The implementation of the direct air capture (DAC) technology in WITCH is based on a technology described in a report from the American Physical Society (Socolow et al 2011). 2 affinity to capture it from the atmosphere. The reference scale unit is able to capture 1 MtCO2 per year with a lifetime of 20 years. Such a unit has an initial estimate of investment cost of 1.6 billions USD, which can be translated into an annual capital cost of 185 millions USD per year, i.e. 185 $ per ton of CO2 (This cost estimate is in line with existing summaries of different cost estimates such as House et al (2011), even though higher potential costs have also been reported (Daggash et al 2019)). Operational costs are estimated to 90 USD per ton of CO2. The investment cost decreases of 1% per year with an additional effect from learning by doing based on the cumulative capacity of CCS technologies (6%). The energy requirements are 1.1–1.9 GJ of electricity per ton of CO2 and 6–10 GJ of natural gas per ton of CO2, varying over time to reflect efficiency improvements. The DAC expansion is limited to 1GtCO2 per year of new DAC capacity at global level. For an in depth assessment of DAC with the WITCH IAM, see Bioenergy and carbon capture and sequestration (BECCS) competes with traditional fuel power plants when a sufficient carbon price is reached. Investment cost of BECCS is 3700 $ per kW and operation costs are 10 $ per MWh. Investment costs has a learning rate of 5% per year with a floor cost of 2000 $ per kW. The BECCS expansion rate is limited to 7.5% per year. The feed-stock for BECCS power plants is modeled through the soft-linking of WITCH with the land-use model GLOBIOM, which provides biomass prices and supply curves, and reacts to the demand for bio-energy and carbon prices. Carbon prices are implemented as first-best policy, that is, here we do not consider additional objectives or constraints such as on biodiversity or food security.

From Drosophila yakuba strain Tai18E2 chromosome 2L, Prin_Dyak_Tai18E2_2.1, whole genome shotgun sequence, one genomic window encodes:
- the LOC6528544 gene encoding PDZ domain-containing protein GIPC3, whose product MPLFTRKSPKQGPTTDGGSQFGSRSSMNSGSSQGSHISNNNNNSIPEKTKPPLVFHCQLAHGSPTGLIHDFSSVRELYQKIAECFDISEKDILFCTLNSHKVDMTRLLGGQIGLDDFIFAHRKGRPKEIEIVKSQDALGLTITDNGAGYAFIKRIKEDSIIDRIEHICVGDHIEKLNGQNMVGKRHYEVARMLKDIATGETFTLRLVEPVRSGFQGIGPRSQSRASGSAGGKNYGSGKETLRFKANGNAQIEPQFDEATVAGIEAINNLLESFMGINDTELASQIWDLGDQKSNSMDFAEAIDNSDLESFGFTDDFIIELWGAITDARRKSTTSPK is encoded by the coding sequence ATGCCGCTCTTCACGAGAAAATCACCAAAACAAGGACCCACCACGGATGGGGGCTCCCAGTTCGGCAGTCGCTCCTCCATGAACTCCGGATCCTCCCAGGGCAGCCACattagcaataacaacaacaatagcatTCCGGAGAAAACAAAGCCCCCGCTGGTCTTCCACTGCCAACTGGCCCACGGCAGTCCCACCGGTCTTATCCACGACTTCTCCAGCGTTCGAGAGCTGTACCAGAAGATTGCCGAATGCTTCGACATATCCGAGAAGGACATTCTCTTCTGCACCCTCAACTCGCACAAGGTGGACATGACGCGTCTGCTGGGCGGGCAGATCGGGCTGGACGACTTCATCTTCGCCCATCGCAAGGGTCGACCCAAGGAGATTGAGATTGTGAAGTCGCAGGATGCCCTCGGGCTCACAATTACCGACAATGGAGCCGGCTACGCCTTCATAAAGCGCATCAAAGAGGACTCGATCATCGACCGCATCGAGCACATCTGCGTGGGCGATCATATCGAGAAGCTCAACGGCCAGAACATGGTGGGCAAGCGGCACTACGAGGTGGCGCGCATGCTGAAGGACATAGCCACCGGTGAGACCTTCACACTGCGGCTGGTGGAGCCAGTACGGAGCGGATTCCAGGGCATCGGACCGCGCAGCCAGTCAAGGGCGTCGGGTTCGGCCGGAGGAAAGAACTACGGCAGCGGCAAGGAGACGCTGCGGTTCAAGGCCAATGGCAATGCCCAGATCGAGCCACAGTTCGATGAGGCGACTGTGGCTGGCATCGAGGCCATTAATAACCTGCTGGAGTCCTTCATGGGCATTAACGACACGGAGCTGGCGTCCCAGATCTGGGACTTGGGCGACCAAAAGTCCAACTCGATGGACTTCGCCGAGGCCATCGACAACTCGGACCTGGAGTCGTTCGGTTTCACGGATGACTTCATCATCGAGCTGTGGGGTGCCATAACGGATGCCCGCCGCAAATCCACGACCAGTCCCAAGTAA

We would like to thank participants at the IAMC 2018, Seville meeting, Christian Traeger, Loic Berger, and three anonymous referees for very valuable comments. This project has received funding from the following sources: The European Research Council under the European Union’s Programme ‘Ideas’ – Call identifier: ERC-2013-StG/ERC grant agreement no. 336703 – project RISICO ‘Risk and uncertainty in developing and implementing climate change policies’. The European Research Council under the European Union’s Seventh Framework Program (FP7/2007-2013)/ERC grant agreement no. 336155 – project COBHAM ‘The role of consumer behavior and heterogeneity in the integrated assessment of energy and climate policies’.